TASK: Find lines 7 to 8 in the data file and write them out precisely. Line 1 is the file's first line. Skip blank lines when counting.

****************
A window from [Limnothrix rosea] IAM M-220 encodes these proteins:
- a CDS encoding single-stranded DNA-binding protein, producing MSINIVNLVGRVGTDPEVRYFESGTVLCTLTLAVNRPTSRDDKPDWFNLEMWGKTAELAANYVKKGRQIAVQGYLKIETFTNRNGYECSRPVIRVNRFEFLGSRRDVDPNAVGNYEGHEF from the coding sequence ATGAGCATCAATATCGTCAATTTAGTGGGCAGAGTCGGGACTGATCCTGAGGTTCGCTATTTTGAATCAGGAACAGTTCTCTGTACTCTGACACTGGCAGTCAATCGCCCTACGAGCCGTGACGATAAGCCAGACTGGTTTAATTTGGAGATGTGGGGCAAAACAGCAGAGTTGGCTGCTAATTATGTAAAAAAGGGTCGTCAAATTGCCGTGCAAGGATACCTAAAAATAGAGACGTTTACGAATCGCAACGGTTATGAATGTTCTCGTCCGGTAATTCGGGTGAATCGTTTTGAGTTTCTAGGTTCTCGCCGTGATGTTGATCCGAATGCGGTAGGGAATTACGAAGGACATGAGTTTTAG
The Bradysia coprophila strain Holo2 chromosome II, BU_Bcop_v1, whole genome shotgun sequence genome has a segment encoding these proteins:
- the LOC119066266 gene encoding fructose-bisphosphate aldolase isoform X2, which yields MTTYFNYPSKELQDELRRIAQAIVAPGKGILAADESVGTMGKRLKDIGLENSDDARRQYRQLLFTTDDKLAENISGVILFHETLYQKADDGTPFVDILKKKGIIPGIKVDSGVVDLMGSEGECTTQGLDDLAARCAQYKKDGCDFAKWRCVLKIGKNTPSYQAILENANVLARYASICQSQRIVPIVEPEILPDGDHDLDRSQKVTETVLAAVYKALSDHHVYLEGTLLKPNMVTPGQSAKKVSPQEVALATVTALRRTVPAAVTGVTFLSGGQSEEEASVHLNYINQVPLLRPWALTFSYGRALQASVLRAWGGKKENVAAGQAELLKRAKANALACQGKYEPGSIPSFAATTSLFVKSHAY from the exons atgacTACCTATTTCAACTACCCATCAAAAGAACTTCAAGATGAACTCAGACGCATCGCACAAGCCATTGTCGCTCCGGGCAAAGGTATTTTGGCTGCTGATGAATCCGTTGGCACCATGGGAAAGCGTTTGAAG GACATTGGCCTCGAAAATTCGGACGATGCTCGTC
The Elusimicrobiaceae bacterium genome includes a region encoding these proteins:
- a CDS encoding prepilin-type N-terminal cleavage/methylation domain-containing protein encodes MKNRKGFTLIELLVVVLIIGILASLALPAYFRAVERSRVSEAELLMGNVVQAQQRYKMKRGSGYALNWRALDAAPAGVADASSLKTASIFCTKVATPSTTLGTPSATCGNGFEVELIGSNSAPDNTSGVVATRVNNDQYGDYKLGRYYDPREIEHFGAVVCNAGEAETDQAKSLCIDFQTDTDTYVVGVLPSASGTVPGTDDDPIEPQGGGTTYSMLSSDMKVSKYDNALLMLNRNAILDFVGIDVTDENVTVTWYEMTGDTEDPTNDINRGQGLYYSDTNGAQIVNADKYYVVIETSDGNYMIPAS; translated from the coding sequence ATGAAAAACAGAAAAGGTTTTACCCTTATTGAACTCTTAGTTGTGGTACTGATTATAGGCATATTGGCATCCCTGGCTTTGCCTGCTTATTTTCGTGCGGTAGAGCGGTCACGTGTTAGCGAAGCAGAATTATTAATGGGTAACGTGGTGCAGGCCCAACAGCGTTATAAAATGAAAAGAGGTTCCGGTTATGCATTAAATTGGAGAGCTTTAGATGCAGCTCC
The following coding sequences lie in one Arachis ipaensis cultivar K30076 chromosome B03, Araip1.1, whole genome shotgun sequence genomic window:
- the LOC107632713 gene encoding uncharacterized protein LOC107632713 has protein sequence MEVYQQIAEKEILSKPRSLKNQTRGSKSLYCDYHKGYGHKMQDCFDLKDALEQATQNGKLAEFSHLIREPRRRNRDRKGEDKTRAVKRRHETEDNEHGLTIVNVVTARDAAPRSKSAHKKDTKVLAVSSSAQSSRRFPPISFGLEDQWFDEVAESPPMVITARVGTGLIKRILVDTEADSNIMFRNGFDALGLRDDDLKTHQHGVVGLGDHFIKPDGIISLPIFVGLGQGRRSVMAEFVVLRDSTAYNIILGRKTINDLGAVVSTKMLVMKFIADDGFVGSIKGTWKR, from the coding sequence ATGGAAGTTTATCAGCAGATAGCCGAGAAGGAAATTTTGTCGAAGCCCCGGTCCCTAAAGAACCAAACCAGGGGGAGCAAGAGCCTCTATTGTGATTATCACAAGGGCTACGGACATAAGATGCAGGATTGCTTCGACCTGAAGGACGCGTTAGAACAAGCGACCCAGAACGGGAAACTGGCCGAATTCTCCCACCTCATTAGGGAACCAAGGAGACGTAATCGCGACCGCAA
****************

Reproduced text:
The following coding sequences lie in one Arachis ipaensis cultivar K30076 chromosome B03, Araip1.1, whole genome shotgun sequence genomic window:
- the LOC107632713 gene encoding uncharacterized protein LOC107632713 has protein sequence MEVYQQIAEKEILSKPRSLKNQTRGSKSLYCDYHKGYGHKMQDCFDLKDALEQATQNGKLAEFSHLIREPRRRNRDRKGEDKTRAVKRRHETEDNEHGLTIVNVVTARDAAPRSKSAHKKDTKVLAVSSSAQSSRRFPPISFGLEDQWFDEVAESPPMVITARVGTGLIKRILVDTEADSNIMFRNGFDALGLRDDDLKTHQHGVVGLGDHFIKPDGIISLPIFVGLGQGRRSVMAEFVVLRDSTAYNIILGRKTINDLGAVVSTKMLVMKFIADDGFVGSIKGTWKR, from the coding sequence ATGGAAGTTTATCAGCAGATAGCCGAGAAGGAAATTTTGTCGAAGCCCCGGTCCCTAAAGAACCAAACCAGGGGGAGCAAGAGCCTCTATTGTGATTATCACAAGGGCTACGGACATAAGATGCAGGATTGCTTCGACCTGAAGGACGCGTTAGAACAAGCGACCCAGAACGGGAAACTGGCCGAATTCTCCCACCTCATTAGGGAACCAAGGAGACGTAATCGCGACCGCAA